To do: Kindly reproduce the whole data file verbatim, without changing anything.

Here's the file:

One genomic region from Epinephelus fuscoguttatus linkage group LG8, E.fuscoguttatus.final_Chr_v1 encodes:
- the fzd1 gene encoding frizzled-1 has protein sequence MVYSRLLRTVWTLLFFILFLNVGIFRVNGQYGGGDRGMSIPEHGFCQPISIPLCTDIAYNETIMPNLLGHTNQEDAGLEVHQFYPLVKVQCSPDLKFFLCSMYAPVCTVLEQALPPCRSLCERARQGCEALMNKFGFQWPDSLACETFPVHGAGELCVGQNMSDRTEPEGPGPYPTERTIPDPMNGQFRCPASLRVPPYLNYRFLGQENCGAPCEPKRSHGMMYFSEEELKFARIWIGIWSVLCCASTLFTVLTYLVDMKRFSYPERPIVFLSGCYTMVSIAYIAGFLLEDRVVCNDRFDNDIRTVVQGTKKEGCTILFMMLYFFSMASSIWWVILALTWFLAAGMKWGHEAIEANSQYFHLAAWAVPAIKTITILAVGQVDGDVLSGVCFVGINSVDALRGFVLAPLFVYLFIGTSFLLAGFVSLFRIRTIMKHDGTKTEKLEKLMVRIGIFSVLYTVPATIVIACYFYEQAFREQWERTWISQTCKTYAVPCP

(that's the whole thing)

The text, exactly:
One genomic region from Epinephelus fuscoguttatus linkage group LG8, E.fuscoguttatus.final_Chr_v1 encodes:
- the fzd1 gene encoding frizzled-1 has protein sequence MVYSRLLRTVWTLLFFILFLNVGIFRVNGQYGGGDRGMSIPEHGFCQPISIPLCTDIAYNETIMPNLLGHTNQEDAGLEVHQFYPLVKVQCSPDLKFFLCSMYAPVCTVLEQALPPCRSLCERARQGCEALMNKFGFQWPDSLACETFPVHGAGELCVGQNMSDRTEPEGPGPYPTERTIPDPMNGQFRCPASLRVPPYLNYRFLGQENCGAPCEPKRSHGMMYFSEEELKFARIWIGIWSVLCCASTLFTVLTYLVDMKRFSYPERPIVFLSGCYTMVSIAYIAGFLLEDRVVCNDRFDNDIRTVVQGTKKEGCTILFMMLYFFSMASSIWWVILALTWFLAAGMKWGHEAIEANSQYFHLAAWAVPAIKTITILAVGQVDGDVLSGVCFVGINSVDALRGFVLAPLFVYLFIGTSFLLAGFVSLFRIRTIMKHDGTKTEKLEKLMVRIGIFSVLYTVPATIVIACYFYEQAFREQWERTWISQTCKTYAVPCP